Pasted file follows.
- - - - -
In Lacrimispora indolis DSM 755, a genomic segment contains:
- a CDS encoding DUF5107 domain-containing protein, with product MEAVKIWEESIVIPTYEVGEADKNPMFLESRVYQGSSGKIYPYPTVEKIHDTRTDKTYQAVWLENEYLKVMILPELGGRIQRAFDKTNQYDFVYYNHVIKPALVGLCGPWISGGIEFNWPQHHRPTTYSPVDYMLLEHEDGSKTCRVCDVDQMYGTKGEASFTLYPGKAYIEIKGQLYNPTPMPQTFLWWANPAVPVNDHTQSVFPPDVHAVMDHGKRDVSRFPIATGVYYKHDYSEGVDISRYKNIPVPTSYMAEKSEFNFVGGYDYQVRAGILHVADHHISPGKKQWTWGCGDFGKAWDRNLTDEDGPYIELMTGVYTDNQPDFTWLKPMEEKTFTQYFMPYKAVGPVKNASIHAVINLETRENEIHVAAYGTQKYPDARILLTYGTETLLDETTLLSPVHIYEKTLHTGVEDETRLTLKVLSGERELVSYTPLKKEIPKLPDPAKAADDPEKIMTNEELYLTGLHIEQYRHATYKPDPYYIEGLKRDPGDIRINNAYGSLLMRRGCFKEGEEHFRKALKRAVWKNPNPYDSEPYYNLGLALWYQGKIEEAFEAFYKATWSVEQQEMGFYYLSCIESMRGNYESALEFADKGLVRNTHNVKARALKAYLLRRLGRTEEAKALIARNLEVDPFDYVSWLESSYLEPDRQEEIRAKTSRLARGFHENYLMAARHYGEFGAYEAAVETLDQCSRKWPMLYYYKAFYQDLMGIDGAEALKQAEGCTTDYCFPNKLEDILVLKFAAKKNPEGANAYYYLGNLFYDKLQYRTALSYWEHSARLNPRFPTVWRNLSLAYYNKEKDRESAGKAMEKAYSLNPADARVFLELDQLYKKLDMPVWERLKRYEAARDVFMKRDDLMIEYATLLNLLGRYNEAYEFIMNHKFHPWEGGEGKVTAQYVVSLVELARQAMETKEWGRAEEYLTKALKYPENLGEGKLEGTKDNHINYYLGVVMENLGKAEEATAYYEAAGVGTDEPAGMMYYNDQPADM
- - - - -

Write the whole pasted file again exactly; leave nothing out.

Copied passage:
In Lacrimispora indolis DSM 755, a genomic segment contains:
- a CDS encoding DUF5107 domain-containing protein, with product MEAVKIWEESIVIPTYEVGEADKNPMFLESRVYQGSSGKIYPYPTVEKIHDTRTDKTYQAVWLENEYLKVMILPELGGRIQRAFDKTNQYDFVYYNHVIKPALVGLCGPWISGGIEFNWPQHHRPTTYSPVDYMLLEHEDGSKTCRVCDVDQMYGTKGEASFTLYPGKAYIEIKGQLYNPTPMPQTFLWWANPAVPVNDHTQSVFPPDVHAVMDHGKRDVSRFPIATGVYYKHDYSEGVDISRYKNIPVPTSYMAEKSEFNFVGGYDYQVRAGILHVADHHISPGKKQWTWGCGDFGKAWDRNLTDEDGPYIELMTGVYTDNQPDFTWLKPMEEKTFTQYFMPYKAVGPVKNASIHAVINLETRENEIHVAAYGTQKYPDARILLTYGTETLLDETTLLSPVHIYEKTLHTGVEDETRLTLKVLSGERELVSYTPLKKEIPKLPDPAKAADDPEKIMTNEELYLTGLHIEQYRHATYKPDPYYIEGLKRDPGDIRINNAYGSLLMRRGCFKEGEEHFRKALKRAVWKNPNPYDSEPYYNLGLALWYQGKIEEAFEAFYKATWSVEQQEMGFYYLSCIESMRGNYESALEFADKGLVRNTHNVKARALKAYLLRRLGRTEEAKALIARNLEVDPFDYVSWLESSYLEPDRQEEIRAKTSRLARGFHENYLMAARHYGEFGAYEAAVETLDQCSRKWPMLYYYKAFYQDLMGIDGAEALKQAEGCTTDYCFPNKLEDILVLKFAAKKNPEGANAYYYLGNLFYDKLQYRTALSYWEHSARLNPRFPTVWRNLSLAYYNKEKDRESAGKAMEKAYSLNPADARVFLELDQLYKKLDMPVWERLKRYEAARDVFMKRDDLMIEYATLLNLLGRYNEAYEFIMNHKFHPWEGGEGKVTAQYVVSLVELARQAMETKEWGRAEEYLTKALKYPENLGEGKLEGTKDNHINYYLGVVMENLGKAEEATAYYEAAGVGTDEPAGMMYYNDQPADM